The RISE Podcast: Brian Levy on Education and Governance in South Africa

In Episode 7 of the RISE Podcast, Brian Levy discusses his decades of work on governance, including insights from his latest book and aligning education systems for learning.


Image of Carmen Belafi

Carmen Belafi

Blavatnik School of Government, University of Oxford

Image of Brian Levy

Brian Levy

School of Advanced International Studies, Johns Hopkins University

In this episode of the RISE Podcast, Carmen Belafi, RISE Research Associate at Oxford University’s Blavatnik School of Government, speaks with Professor Brian Levy. During the episode, they discuss Brian’s decades of work on governance, and how governance interacts with institutions and power. They talk about systematic ways to analyse different governance contexts, and how this can guide action. They also discuss Brian’s latest book, “The Politics and Governance of Basic Education: A Tale of Two South African Provinces,” and how issues around governance matter for aligning education systems for learning. Not least, Brian offers insights on the legacy that South Africa’s first democratic government inherited from the Apartheid regime, and he compares and contrasts the unique challenges that persist in the different South African provinces until today.


    Guest biography

    Brian Levy is a Professor of the Practice of International Development at the School of Advanced International Studies, Johns Hopkins University in Washington, DC and Academic Director of the Nelson Mandela School of Public Governance, University of Cape Town. Prior to this, Brian had a 23-year career at the World Bank, where he was at the forefront of sustained efforts to integrate governance concerns into the theory and practice of economic development. Between 2007 and 2010 he was head of the secretariat responsible for the design and implementation of the World Bank Group's governance and anti-corruption strategy. He worked in the Bank's Africa Vice Presidency from 1991 to 2003, where his role included leadership of a major effort to transform and scale-up the organisation’s engagement on governance reform. He has worked in over a dozen countries, spanning four continents. He has published numerous books and articles on the institutional underpinnings of regulation, on capacity development in Africa, on industrial policy, and on the political economy of development strategy. He received his PhD in economics from Harvard University in 1983.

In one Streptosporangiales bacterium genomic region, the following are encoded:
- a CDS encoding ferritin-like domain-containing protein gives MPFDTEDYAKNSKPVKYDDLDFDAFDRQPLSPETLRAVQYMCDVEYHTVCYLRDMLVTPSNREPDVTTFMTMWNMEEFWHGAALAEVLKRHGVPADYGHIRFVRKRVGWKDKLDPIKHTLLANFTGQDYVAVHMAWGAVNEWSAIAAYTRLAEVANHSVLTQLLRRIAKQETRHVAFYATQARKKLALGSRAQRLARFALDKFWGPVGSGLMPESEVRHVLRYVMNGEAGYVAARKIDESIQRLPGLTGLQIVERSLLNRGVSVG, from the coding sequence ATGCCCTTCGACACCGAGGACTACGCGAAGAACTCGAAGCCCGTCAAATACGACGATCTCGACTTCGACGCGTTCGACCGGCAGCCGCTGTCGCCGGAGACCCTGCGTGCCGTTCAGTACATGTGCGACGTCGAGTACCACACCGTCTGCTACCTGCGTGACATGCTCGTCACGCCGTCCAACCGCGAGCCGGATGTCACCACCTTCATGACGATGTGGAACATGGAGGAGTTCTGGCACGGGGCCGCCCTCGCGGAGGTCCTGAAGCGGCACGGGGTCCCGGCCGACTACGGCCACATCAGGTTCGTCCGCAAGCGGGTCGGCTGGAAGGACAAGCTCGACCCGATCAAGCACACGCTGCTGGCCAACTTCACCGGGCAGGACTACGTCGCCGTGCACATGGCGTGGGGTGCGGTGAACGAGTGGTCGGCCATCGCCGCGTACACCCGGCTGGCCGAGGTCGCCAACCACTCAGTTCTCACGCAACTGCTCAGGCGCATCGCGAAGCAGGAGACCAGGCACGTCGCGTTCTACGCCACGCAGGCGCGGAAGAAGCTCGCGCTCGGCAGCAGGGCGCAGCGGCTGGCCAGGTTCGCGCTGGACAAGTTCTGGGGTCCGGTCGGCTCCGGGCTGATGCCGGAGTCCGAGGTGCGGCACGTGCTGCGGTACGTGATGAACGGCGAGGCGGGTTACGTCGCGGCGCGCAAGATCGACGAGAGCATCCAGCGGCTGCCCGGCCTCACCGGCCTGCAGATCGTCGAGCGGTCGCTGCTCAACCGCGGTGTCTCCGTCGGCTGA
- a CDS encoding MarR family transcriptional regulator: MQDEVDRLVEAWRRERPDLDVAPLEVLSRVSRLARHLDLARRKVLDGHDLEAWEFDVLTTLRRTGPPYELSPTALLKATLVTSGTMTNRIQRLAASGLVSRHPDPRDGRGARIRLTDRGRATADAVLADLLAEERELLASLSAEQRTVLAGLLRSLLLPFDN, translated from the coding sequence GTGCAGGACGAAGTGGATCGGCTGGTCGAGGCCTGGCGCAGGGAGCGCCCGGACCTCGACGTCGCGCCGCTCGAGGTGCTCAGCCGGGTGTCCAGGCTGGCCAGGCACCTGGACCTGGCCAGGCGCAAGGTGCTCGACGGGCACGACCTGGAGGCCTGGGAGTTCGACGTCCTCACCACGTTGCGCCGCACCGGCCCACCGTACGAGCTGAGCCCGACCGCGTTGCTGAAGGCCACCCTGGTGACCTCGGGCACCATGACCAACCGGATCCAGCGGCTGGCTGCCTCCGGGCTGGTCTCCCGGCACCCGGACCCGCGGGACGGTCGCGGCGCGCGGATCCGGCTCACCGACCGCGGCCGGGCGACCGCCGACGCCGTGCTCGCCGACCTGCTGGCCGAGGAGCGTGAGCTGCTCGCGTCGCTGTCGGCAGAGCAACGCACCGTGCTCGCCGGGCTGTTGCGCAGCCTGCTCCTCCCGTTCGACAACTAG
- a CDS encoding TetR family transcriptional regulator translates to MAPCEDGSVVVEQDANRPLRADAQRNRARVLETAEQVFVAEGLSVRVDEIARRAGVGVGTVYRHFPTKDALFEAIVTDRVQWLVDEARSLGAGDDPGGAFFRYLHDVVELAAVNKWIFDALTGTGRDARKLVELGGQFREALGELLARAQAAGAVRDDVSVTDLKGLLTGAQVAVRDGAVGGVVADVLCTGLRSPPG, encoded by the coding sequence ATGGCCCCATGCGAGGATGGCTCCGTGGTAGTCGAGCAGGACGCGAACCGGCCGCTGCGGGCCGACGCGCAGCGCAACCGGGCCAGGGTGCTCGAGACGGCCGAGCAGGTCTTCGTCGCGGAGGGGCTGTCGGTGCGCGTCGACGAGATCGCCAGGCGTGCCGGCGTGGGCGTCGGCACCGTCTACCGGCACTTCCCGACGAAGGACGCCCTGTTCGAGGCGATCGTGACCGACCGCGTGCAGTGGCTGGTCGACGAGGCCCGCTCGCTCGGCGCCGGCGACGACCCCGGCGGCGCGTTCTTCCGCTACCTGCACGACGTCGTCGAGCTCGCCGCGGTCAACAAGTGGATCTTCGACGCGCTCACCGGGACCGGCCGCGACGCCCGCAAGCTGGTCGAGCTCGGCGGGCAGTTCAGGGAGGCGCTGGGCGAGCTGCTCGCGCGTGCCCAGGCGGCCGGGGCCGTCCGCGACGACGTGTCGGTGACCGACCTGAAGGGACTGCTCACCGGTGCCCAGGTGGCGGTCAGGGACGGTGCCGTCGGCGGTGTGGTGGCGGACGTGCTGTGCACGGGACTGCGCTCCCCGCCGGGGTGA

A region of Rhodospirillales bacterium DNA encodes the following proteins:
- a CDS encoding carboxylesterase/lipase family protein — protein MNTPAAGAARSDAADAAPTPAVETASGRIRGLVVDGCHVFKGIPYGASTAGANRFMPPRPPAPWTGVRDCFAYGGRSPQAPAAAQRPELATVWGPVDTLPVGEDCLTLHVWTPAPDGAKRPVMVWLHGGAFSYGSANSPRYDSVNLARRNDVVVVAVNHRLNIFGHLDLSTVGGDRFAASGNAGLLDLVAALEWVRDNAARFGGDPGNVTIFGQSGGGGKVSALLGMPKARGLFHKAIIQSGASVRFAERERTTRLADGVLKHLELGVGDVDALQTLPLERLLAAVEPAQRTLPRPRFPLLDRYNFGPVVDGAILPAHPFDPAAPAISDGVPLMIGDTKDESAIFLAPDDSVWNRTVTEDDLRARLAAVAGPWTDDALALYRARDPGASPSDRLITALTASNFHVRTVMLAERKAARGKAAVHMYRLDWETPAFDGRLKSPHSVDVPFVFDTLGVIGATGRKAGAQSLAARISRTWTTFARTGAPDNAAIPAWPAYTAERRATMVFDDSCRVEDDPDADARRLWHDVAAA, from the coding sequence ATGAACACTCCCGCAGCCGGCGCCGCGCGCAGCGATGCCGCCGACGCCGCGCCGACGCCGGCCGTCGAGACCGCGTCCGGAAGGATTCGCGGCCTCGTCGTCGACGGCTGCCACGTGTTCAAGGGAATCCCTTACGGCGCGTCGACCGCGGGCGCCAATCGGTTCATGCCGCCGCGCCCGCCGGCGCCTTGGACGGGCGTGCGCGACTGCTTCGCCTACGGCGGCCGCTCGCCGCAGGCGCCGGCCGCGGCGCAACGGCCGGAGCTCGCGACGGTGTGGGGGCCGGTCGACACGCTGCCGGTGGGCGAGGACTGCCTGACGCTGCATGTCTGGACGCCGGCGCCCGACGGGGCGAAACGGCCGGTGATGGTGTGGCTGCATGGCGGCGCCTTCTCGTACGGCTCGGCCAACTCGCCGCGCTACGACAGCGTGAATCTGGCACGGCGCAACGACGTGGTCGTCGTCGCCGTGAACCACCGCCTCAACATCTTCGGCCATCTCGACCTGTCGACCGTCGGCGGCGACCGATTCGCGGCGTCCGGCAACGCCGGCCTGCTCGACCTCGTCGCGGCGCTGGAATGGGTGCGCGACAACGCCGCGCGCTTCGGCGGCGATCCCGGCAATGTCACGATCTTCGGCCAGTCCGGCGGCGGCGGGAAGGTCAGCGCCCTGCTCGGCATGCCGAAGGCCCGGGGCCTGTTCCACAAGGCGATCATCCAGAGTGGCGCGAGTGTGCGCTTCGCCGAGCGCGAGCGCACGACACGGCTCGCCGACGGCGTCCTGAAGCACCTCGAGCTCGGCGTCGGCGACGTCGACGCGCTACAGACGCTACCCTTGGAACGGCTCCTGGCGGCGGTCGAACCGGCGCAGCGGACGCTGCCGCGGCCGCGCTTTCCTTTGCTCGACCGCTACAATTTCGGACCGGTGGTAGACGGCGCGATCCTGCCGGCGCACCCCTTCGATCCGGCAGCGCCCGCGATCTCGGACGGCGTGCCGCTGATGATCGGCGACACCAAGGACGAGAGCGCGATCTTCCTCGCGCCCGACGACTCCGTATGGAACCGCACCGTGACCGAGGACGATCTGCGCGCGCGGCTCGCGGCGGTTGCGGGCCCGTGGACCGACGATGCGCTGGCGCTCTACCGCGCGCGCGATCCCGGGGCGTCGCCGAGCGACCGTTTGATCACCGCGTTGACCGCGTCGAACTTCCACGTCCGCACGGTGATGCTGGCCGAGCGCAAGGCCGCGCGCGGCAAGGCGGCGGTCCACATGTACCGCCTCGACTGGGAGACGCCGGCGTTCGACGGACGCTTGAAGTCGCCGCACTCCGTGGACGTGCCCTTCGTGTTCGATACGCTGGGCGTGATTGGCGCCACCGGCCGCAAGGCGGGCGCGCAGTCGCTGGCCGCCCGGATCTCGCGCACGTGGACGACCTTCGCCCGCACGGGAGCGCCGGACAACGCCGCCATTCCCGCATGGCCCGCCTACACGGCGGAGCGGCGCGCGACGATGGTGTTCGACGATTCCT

RISE is funded by the UK’s Foreign, Commonwealth and Development Office; Australia’s Department of Foreign Affairs and Trade; and the Bill and Melinda Gates Foundation. The Programme is implemented through a partnership between Oxford Policy Management and the Blavatnik School of Government at the University of Oxford. The Blavatnik School of Government at the University of Oxford supports the production of the RISE Podcast.

    RISE blog posts and podcasts reflect the views of the authors and do not necessarily represent the views of the organisation or our funders.